Loophole in DFL reading bill?

It’s no secret that Minnesota has struggled to help many students become literate — a failure that many of us sounded the alarm on years ago.

Both Republican legislators and DFL legislators have introduced plans to address literacy, citing the importance of instruction being based on the science of reading.

Science of reading instruction is in contrast to a “balanced” approach to reading instruction that arose in the 1990s, which emphasized whole language and often used a teaching strategy that research doesn’t support: the “three-cueing” system (or simply guessing the word based on clues).

There is concern that the DFL literacy bill includes a potential loophole for use of ineffective reading instruction strategies such as the three-cueing system, reported Alpha News.

During a recent committee hearing, Republicans said the bill provides schools with too much latitude to “continue doing what they’re already doing.”

The bill, for instance, would require districts to provide teachers with training “that is evidence-based or based on the science of reading.”

“I can only assume this is just a lot of outside pressure, but in your bill you have an ‘or.’ Science of reading or evidence-based,” said [Rep. Patricia] Mueller. “I see by adding that ‘or’ … that’s opening up some doors that I think should be closed.”

A parent in the Osseo Area Schools district echoed Rep. Mueller’s concern over the inclusion of the word “or” in the bill’s language, sharing with American Experiment that while she was told phonics (a key part of the science of reading framework) was included in her son’s reading curriculum, he was also taught to look at the pictures for context. “This caused him to guess rather than use phonics to sound out words and set up a problematic habit.”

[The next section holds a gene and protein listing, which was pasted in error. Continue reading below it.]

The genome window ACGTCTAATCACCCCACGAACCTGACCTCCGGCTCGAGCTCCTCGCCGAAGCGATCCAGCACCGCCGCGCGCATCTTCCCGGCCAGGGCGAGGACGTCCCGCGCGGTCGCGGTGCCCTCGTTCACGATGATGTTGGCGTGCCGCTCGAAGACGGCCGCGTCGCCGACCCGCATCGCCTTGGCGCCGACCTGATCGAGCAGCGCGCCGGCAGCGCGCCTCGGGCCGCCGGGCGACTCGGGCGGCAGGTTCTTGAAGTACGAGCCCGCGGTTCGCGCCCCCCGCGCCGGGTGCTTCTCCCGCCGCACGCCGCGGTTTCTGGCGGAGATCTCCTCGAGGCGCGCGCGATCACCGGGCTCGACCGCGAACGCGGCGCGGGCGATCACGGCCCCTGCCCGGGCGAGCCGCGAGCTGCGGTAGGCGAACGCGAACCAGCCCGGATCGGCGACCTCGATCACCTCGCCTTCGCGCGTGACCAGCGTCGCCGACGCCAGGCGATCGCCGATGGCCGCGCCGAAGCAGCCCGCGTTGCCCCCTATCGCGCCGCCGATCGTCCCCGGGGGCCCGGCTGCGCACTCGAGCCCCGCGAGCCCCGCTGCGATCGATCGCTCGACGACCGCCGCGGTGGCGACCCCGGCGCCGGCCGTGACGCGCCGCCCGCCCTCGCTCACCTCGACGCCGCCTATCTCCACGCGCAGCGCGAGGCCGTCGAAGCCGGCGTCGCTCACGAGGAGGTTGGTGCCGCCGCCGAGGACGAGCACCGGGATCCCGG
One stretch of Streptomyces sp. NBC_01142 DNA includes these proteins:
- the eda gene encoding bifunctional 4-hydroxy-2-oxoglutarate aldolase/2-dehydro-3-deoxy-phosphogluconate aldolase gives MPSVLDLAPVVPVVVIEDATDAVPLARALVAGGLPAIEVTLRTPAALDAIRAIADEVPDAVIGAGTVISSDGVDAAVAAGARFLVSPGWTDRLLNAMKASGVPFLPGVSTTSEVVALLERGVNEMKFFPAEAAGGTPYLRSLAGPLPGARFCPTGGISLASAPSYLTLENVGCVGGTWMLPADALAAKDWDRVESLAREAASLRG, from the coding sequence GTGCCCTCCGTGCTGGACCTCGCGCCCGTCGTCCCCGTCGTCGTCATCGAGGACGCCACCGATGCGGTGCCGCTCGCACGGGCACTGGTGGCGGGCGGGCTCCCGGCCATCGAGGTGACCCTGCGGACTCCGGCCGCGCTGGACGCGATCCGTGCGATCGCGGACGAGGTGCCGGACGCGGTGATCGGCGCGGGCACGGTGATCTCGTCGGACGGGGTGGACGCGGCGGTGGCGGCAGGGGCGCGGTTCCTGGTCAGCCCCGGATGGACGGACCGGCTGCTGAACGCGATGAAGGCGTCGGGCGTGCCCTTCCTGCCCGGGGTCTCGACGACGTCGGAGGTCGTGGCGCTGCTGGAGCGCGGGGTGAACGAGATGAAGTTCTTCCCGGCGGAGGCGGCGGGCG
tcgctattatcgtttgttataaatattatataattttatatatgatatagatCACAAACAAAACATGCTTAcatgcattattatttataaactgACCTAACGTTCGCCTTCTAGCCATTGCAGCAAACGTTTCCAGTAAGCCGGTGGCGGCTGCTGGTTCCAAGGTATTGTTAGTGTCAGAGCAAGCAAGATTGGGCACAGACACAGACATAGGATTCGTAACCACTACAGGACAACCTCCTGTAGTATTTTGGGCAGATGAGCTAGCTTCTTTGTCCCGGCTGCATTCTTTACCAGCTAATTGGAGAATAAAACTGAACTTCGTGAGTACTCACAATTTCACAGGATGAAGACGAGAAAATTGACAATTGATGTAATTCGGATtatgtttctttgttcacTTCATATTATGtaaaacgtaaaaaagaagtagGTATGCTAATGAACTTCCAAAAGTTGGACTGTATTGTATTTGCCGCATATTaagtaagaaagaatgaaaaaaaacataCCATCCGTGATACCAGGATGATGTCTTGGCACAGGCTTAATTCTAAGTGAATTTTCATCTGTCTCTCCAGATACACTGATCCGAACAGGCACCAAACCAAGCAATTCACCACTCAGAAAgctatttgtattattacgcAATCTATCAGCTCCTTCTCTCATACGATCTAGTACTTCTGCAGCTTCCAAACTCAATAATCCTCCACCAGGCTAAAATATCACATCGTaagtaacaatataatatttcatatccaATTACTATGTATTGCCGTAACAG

Even with phonics instruction in classrooms, “it may not be taught in the explicit, systematic way that researchers have found to be most effective for developing foundational reading skills,” wrote Peter Goodman and shared by the University of Colorado’s National Education Policy Center.

Indeed, as I write here, and as professor of linguistics at Columbia University John McWhorter has written, there is “a persistent disconnect between the world of reading science and the world of people teaching children to read.”

In 2020, the National Council on Teacher Quality (NCTQ) gave a handful of Minnesota elementary teacher prep programs a “D” or “F” for science of reading instruction. These included: Bemidji State University (D), Hamline University (D), Minnesota State University-Mankato (D), St. Cloud State University (D), University of Minnesota-Crookston (F), University of Minnesota-Morris (D). While the majority (67 percent) received an “A” or “B” — with most of those being private religious institutions — that still leaves nearly 1/3 (29 percent) that are not adequately preparing teacher candidates to teach reading. NCTQ’s analysis of these programs from 2016-2020 shows their performance in reading preparation, as graded by NCTQ, remained largely unchanged.

A 2022 analysis of Minnesota’s legislation/policy related to evidence-based reading instruction requirements by Education Week found the state was doing the least compared to other states and their science-based reading legislation/policy.

According to Education Week, Minnesota does not have evidence-based reading instruction requirements within teacher preparation programs, teacher certification or license renewals, or assessments, to name a few.

There should certainly be agreement that our reading statistics are staggering and that something must be done, but as a solution is pursued, it must not be one that leaves room for ineffective teaching strategies to continue.